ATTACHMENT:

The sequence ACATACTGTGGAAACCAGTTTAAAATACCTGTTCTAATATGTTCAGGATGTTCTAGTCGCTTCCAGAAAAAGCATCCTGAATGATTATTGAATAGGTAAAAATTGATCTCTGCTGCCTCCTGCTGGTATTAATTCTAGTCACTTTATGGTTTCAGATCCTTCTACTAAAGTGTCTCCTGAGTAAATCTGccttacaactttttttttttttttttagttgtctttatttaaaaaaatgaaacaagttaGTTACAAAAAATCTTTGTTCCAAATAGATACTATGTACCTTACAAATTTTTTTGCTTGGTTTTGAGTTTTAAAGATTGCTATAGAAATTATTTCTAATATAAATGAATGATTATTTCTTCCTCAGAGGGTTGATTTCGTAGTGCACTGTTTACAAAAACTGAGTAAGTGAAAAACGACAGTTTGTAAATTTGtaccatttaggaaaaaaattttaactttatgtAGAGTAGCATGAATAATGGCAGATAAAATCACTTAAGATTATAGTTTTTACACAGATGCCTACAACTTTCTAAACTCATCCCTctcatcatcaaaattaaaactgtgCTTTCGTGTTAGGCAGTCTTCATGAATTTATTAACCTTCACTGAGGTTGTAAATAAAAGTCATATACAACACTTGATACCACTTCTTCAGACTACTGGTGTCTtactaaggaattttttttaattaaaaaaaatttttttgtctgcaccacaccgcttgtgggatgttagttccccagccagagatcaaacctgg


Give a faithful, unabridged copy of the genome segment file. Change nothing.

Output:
The sequence ACATACTGTGGAAACCAGTTTAAAATACCTGTTCTAATATGTTCAGGATGTTCTAGTCGCTTCCAGAAAAAGCATCCTGAATGATTATTGAATAGGTAAAAATTGATCTCTGCTGCCTCCTGCTGGTATTAATTCTAGTCACTTTATGGTTTCAGATCCTTCTACTAAAGTGTCTCCTGAGTAAATCTGccttacaactttttttttttttttttagttgtctttatttaaaaaaatgaaacaagttaGTTACAAAAAATCTTTGTTCCAAATAGATACTATGTACCTTACAAATTTTTTTGCTTGGTTTTGAGTTTTAAAGATTGCTATAGAAATTATTTCTAATATAAATGAATGATTATTTCTTCCTCAGAGGGTTGATTTCGTAGTGCACTGTTTACAAAAACTGAGTAAGTGAAAAACGACAGTTTGTAAATTTGtaccatttaggaaaaaaattttaactttatgtAGAGTAGCATGAATAATGGCAGATAAAATCACTTAAGATTATAGTTTTTACACAGATGCCTACAACTTTCTAAACTCATCCCTctcatcatcaaaattaaaactgtgCTTTCGTGTTAGGCAGTCTTCATGAATTTATTAACCTTCACTGAGGTTGTAAATAAAAGTCATATACAACACTTGATACCACTTCTTCAGACTACTGGTGTCTtactaaggaattttttttaattaaaaaaaatttttttgtctgcaccacaccgcttgtgggatgttagttccccagccagagatcaaacctgg